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Tag Archives: Jurgen Fauth

A Film is Just a Film

Watch the book trailer

No, really.  Watch the book trailer.

Jürgen Fauth’s snappy first novel, Kino, is a pastiche of genre:  thriller, historical mystery, and even a sly bildungsroman, although, as is often the case in contemporary coming-of-age stories, the protagonist should be grown up by now.   She was beginning to resent the long hours at the hospital, we are told, when Wilhemina “Mina” Koblitz returns home, from another day watching her husband wrestle with the dengue fever that spoiled their honeymoon.  She trips over a parcel – wedding present?  No, a print of Tulpendiebe (The Tulip Thief), the 1927 classic directed by her grandfather Klaus Koblitz, never seen outside of Germany and long presumed, like all his other films, to have been destroyed by the Nazis. 

After a few calls to film scholars the next morning, Mina sprints off to Berlin (because of the size of the film, it can only be shown on an antique German projector), leaving behind her hospitalized husband and falling into a sometimes comic cloak-and-dagger, he-said-she-said discovery of the lives of her grandparents.  Her grandfather, when he finally made it to Hollywood, committed suicide after the failure of his only American film.  Mina’s father was just a boy at the time and is outraged at her exhumation of a painful past.  Was Kino a coward, a madman, a brutal husband, a Nazi collaborator?  A visionary of motion pictures?  A grandiose hack?  Certainly he had the ego to christen himself, while still a stuntman, “Kino,” which means “cinema.”  Is he, as his granddaughter becomes, too obsessed by “Kino” to mind the world around him?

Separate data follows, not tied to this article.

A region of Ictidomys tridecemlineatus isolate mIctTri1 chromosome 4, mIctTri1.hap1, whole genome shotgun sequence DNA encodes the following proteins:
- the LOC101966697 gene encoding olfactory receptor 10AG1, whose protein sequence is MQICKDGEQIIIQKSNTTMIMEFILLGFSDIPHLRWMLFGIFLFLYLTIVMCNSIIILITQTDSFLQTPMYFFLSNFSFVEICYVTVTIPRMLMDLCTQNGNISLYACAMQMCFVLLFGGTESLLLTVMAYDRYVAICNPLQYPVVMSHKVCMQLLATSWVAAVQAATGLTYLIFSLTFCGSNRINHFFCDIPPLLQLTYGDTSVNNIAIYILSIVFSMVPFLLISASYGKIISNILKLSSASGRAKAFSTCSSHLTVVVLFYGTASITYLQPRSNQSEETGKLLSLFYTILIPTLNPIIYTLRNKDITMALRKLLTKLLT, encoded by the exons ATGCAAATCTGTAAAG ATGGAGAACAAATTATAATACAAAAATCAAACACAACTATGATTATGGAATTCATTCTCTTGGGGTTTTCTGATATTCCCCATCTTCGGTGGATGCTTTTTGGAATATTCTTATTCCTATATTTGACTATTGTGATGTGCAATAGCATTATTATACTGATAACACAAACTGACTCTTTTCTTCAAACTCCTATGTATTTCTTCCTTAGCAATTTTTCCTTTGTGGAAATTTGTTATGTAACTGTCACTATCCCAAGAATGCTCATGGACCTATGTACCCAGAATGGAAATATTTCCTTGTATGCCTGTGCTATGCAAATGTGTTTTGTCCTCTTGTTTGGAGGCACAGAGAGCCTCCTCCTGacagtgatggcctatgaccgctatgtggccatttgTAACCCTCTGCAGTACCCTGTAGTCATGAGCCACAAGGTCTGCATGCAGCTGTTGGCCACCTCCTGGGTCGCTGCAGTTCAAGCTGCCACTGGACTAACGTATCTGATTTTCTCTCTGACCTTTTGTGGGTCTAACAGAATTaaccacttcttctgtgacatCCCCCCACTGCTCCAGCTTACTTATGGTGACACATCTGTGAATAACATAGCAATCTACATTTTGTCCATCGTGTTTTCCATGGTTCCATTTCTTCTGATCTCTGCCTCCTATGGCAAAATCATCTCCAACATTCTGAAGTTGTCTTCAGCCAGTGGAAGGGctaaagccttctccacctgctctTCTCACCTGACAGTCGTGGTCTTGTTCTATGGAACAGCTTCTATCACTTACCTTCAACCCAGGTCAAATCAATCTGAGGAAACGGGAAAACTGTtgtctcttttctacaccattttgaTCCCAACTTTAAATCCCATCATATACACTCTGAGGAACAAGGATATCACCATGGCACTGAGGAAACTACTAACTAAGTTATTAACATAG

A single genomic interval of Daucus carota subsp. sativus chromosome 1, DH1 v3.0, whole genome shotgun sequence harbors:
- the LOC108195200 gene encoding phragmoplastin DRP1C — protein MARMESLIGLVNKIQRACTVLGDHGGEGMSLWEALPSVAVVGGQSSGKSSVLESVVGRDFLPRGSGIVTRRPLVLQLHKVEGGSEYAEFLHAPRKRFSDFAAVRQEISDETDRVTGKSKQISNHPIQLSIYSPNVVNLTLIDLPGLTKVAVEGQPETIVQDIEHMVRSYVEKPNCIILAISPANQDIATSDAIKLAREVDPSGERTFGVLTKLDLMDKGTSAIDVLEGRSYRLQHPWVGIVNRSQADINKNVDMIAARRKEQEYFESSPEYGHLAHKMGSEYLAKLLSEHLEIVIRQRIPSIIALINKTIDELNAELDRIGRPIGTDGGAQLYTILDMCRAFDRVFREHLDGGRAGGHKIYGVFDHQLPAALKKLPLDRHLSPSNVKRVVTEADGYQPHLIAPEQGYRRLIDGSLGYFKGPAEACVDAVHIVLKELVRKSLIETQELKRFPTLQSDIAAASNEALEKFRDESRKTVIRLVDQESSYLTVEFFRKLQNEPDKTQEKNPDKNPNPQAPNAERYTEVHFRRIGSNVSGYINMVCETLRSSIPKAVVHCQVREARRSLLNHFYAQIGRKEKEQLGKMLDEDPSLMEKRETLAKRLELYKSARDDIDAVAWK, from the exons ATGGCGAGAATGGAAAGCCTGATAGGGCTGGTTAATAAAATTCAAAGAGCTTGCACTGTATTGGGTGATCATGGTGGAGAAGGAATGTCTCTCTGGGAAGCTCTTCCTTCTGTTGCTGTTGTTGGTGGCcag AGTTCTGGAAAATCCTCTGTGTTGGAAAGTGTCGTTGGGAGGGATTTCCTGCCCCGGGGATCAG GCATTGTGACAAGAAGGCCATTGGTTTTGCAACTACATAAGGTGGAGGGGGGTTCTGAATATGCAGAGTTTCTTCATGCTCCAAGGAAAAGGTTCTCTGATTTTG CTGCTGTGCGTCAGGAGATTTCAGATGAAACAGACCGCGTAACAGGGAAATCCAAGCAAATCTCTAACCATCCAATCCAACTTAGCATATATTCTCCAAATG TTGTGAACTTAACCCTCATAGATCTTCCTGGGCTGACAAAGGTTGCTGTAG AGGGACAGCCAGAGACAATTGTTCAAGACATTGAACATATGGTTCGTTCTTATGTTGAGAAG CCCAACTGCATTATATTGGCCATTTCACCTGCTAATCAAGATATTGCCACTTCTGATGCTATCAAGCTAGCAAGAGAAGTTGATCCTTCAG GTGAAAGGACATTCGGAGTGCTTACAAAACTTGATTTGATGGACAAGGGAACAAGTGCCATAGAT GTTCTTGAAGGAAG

In Berlin, the print is stolen from Mina.  A stranger gives her Kino’s diary, which includes this passage:

Watching a perfect movie is like climbing a smooth wall – there’s nowhere for your fingers to grab hold.  I was always looking for something broken, a scar, a sign of struggle or damage, something that didn’t fit, a crack that would create a space for everything that wasn’t perfect.

The world saw later, in black-and-white footage from the liberated camps, the true face of German perfection.  A vision of a rigid world without contradiction, where flaws and weaknesses were removed, suffocated, exterminated, and burned.  My world would have all the freaks, homos and Jews in it, and all the gypsies and pimps, Tauntziengirls and Bonzen, too.  The innocent were blessed along with the sinners, and that’s why everyone gets gold at the end of Tulpendiebe.  Goebbels was no idiot, but he didn’t understand art or truth – he dealt only in death and control.

Chased out of Berlin, Mina flies to Hollywood to confront her grandmother (once the luminous star of Tulpendiebe, now a geriatric junkie) but continues to be stalked by shady characters who want the film for various nefarious reasons.  Do Kino’s films haunt the dreams and even the waking life of those who see them?  Can they be used as an instrument of torture?  We stray into hyper-realist and even magic realist territory which is never satisfactorily addressed or resolved.  Perhaps it is here that the novel, like the films of Kino, suffers slightly from trying to do too much.

But the resolution, in which Mina finds the family she was unable to create in her marriage, is a moving one.  The depiction of the German film industry in the 30’s, told through Kino’s diary with appearances by Fritz Lang, Emil Jannings, Marlene Dietrich and the rest of the gang, will delight any student of film history or classic cinema.

Jürgen Fauth
Novel, Atticus Books, 2012
258 pages